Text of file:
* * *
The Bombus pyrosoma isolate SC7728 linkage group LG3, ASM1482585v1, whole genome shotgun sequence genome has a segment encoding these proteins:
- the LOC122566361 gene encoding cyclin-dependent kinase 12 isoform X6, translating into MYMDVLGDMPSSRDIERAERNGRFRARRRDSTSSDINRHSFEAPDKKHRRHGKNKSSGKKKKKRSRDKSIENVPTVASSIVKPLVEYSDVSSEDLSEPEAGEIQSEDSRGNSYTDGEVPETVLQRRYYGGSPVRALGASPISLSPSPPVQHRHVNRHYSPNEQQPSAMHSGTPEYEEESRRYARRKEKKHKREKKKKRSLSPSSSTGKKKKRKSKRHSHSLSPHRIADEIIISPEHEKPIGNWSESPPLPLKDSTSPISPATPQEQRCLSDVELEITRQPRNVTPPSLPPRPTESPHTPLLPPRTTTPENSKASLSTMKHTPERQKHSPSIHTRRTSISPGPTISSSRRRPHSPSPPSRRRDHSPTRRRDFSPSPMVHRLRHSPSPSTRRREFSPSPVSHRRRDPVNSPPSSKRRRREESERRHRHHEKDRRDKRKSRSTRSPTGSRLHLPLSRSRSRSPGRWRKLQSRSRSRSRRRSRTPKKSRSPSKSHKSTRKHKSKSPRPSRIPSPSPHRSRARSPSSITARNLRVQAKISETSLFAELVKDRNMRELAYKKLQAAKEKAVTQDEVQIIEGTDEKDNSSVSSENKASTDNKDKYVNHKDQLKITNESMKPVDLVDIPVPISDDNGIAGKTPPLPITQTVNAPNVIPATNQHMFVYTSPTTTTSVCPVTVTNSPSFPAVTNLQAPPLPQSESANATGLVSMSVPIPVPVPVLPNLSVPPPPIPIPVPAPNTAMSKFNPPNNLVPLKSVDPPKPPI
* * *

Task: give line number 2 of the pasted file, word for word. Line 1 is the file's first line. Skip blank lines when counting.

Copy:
- the LOC122566361 gene encoding cyclin-dependent kinase 12 isoform X6, translating into MYMDVLGDMPSSRDIERAERNGRFRARRRDSTSSDINRHSFEAPDKKHRRHGKNKSSGKKKKKRSRDKSIENVPTVASSIVKPLVEYSDVSSEDLSEPEAGEIQSEDSRGNSYTDGEVPETVLQRRYYGGSPVRALGASPISLSPSPPVQHRHVNRHYSPNEQQPSAMHSGTPEYEEESRRYARRKEKKHKREKKKKRSLSPSSSTGKKKKRKSKRHSHSLSPHRIADEIIISPEHEKPIGNWSESPPLPLKDSTSPISPATPQEQRCLSDVELEITRQPRNVTPPSLPPRPTESPHTPLLPPRTTTPENSKASLSTMKHTPERQKHSPSIHTRRTSISPGPTISSSRRRPHSPSPPSRRRDHSPTRRRDFSPSPMVHRLRHSPSPSTRRREFSPSPVSHRRRDPVNSPPSSKRRRREESERRHRHHEKDRRDKRKSRSTRSPTGSRLHLPLSRSRSRSPGRWRKLQSRSRSRSRRRSRTPKKSRSPSKSHKSTRKHKSKSPRPSRIPSPSPHRSRARSPSSITARNLRVQAKISETSLFAELVKDRNMRELAYKKLQAAKEKAVTQDEVQIIEGTDEKDNSSVSSENKASTDNKDKYVNHKDQLKITNESMKPVDLVDIPVPISDDNGIAGKTPPLPITQTVNAPNVIPATNQHMFVYTSPTTTTSVCPVTVTNSPSFPAVTNLQAPPLPQSESANATGLVSMSVPIPVPVPVLPNLSVPPPPIPIPVPAPNTAMSKFNPPNNLVPLKSVDPPKPPI